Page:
Deep Underground with Raul Groom

Wednesday, December 08, 2004

One thing I'm having trouble getting my mind around is the near-absence of right-wing braying about the Ohio recount, which appears ready to proceed and could definitely expose some extremely unsavory facts about the Ohio vote, even if the new results aren't nearly enough to erase Bush's large 113,000-vote margin there.

For example, google news searches on "Ohio recount" still don't turn up any significant number of right-wing news sources. I think there are two ways of interpreting this.

One is slightly disheartening, which is that Republicans know that the vote was fair and accurate and see no real reason to howl about it, since it's all just an exercise in futility anyway. That's disheartening because, I'm not afraid to admit, I would much rather believe that the Republicans somehow tampered with the results of the election than that they won fairly. This might strike some as nuts, but that's fine; I write a lot of things people think are nuts.

The other is somewhat encouraging, even intriguing. The right-wing media machine, despite being extraordinarily heirarchical in some respects, is also somewhat organic, in that the base-level howlers like Frontpagemag and Talon News just sort of intuit what to write about by reading the statements of Republican public figures, taking it as gospel, and expanding it to fill whatever space is necessary to form a position on whatever issue they are obsessing about that day. There's no top-down directive coming out that says "Here is the message." These pubs are conduits for a message that's drawn, in a certain sense, from the collective conservative unconscious. There is a general script that's crafted carefully at the top by people like Bill Kristol and Rupert Murdoch, but it's not disseminated in any overt way outside of the media empires that they control directly (which are themselves substantial, of course.)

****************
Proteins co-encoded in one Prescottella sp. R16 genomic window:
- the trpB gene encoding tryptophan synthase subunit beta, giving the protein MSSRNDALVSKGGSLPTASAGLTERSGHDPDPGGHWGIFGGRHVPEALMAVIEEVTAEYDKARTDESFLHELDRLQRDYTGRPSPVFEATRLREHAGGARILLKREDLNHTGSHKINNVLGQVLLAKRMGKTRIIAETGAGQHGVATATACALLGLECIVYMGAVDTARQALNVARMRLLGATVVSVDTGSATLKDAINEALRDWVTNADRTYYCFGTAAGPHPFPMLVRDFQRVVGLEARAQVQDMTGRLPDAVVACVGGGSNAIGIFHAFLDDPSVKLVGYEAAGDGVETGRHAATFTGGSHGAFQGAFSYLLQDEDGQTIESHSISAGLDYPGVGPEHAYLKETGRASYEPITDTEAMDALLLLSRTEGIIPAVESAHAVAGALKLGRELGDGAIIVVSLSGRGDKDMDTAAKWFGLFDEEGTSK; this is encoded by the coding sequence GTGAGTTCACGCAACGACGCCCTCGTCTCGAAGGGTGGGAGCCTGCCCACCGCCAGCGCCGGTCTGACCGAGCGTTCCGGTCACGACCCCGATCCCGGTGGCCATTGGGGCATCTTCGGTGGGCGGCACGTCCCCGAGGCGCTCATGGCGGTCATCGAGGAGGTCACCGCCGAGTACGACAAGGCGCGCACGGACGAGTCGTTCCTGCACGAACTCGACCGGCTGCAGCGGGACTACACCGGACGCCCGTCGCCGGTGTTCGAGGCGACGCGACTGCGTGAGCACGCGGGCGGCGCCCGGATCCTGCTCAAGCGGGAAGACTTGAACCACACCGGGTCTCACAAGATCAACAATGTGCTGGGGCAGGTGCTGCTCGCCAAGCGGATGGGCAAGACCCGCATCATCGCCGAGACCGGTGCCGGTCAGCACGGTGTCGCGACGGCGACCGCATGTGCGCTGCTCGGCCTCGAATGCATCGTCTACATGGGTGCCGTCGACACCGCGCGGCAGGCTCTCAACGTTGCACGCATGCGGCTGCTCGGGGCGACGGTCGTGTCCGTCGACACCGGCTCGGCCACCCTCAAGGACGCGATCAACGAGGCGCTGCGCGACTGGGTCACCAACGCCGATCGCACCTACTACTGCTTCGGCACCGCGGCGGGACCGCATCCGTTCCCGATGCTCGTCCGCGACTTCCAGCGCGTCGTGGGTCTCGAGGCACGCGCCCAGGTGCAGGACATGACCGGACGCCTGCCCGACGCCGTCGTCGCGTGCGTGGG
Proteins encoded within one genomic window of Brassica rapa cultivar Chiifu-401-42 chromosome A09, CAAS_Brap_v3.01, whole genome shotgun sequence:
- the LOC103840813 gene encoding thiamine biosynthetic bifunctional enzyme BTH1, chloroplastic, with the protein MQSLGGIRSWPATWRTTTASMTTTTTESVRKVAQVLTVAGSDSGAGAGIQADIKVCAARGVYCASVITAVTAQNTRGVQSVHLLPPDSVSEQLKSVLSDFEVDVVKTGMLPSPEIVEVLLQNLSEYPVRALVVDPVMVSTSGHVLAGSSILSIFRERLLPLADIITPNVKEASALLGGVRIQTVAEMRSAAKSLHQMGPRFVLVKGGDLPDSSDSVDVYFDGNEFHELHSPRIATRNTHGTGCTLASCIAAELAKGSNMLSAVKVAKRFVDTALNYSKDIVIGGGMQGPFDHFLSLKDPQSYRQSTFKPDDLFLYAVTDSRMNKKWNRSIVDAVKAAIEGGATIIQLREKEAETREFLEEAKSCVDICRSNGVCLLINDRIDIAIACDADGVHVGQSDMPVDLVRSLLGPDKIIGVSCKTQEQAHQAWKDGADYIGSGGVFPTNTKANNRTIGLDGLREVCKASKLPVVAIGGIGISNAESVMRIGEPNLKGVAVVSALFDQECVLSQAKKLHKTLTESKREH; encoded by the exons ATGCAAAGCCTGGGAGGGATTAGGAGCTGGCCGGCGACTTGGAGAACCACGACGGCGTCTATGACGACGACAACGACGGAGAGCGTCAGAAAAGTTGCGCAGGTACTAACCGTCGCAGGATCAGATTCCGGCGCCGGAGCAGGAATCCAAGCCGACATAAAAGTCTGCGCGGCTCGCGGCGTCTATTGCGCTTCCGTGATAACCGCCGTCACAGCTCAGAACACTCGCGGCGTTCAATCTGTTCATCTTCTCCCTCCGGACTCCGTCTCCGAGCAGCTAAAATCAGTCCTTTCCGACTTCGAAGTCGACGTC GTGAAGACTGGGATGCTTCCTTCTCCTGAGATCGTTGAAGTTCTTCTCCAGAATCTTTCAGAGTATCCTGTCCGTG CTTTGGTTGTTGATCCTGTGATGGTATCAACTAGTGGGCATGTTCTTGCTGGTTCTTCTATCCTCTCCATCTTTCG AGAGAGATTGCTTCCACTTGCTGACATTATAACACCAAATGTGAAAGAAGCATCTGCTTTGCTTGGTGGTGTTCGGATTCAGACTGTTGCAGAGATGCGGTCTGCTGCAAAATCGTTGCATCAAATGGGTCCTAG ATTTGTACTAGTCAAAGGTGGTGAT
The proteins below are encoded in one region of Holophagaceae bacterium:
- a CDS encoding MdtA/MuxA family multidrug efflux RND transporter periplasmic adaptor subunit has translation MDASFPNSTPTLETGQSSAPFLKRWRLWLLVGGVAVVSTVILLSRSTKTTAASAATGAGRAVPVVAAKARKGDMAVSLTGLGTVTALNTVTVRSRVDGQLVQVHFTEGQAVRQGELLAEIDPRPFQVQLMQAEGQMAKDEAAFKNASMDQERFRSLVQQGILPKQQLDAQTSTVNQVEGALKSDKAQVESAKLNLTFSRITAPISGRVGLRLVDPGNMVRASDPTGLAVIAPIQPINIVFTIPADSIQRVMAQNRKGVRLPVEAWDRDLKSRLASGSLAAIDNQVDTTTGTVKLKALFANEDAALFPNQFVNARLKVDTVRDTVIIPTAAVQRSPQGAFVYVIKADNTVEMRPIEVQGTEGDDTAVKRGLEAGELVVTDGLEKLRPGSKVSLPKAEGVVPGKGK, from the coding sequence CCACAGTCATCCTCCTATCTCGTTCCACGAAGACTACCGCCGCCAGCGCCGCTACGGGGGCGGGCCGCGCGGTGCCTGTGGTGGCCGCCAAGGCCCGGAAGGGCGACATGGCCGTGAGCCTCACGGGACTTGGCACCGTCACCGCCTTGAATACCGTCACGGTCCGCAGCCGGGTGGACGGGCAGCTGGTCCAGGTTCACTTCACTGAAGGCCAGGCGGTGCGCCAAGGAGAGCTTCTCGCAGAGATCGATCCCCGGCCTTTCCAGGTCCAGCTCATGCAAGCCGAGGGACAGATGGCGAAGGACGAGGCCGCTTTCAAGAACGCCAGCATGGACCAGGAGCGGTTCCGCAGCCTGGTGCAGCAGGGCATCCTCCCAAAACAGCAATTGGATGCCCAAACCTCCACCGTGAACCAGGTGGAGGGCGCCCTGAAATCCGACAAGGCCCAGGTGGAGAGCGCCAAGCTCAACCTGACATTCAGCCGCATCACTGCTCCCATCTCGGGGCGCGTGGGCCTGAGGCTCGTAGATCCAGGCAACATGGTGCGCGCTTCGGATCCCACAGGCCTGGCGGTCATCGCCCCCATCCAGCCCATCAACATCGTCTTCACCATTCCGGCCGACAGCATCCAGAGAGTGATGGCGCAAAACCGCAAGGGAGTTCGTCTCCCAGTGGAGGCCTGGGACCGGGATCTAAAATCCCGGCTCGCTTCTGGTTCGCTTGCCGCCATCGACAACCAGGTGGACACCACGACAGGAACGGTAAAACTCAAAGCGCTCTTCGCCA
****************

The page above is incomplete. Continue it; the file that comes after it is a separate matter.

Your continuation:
On this issue, it would be extremely difficult to get out an anti-recount message that made much sense. You can't use the "people are tired of this" meme as right now, most people have no idea there even is a recount going on. Other arguments that have been used locally by Republicans in Ohio (chiefly "it's too expensive") simply aren't of concern to people who don't live in Ohio.

This I think was probably the point of the low simmer that was achieved shortly after the vote, kept up by ambiguous but non-inflammatory comments from Democrats including Kerry and Edwards. Clearly on the off chance that there was some sort of funny business in Ohio, Kerry and Edwards want to expose it. But they don't want to get clobbered for prolonging a divisive election.

One aspect of the 2000 recount battle that was never adequately discussed was the degree to which "popular" outrage, whipped up frantically by right-wing media outlets, led to a sort of default position against a hand count in Florida. It thus seemed very natural when the Supreme Court issued an objectively rather ridiculous stay of that count followed by a cowardly per curiam opinion declaring that the count could not proceed, in part because it was too late in the year.

I definitely want to caution anyone who's still holding out hope that the Ohio recount will lead to an actual reversal of the election. That's monstrously unlikely, even more unlikely than Bush's victory. But some good could definitely come of it, and the path we are on right now has a good feel. Keep an eye on the Ohio recount. If it turns out that Kerry really lost by, say, 70,000 votes, it won't seem like much of a story at first. But eventually someone might think to ask why, exactly, the official count was off by so much. And that could open a very interesting line of questioning. Very interesting indeed.

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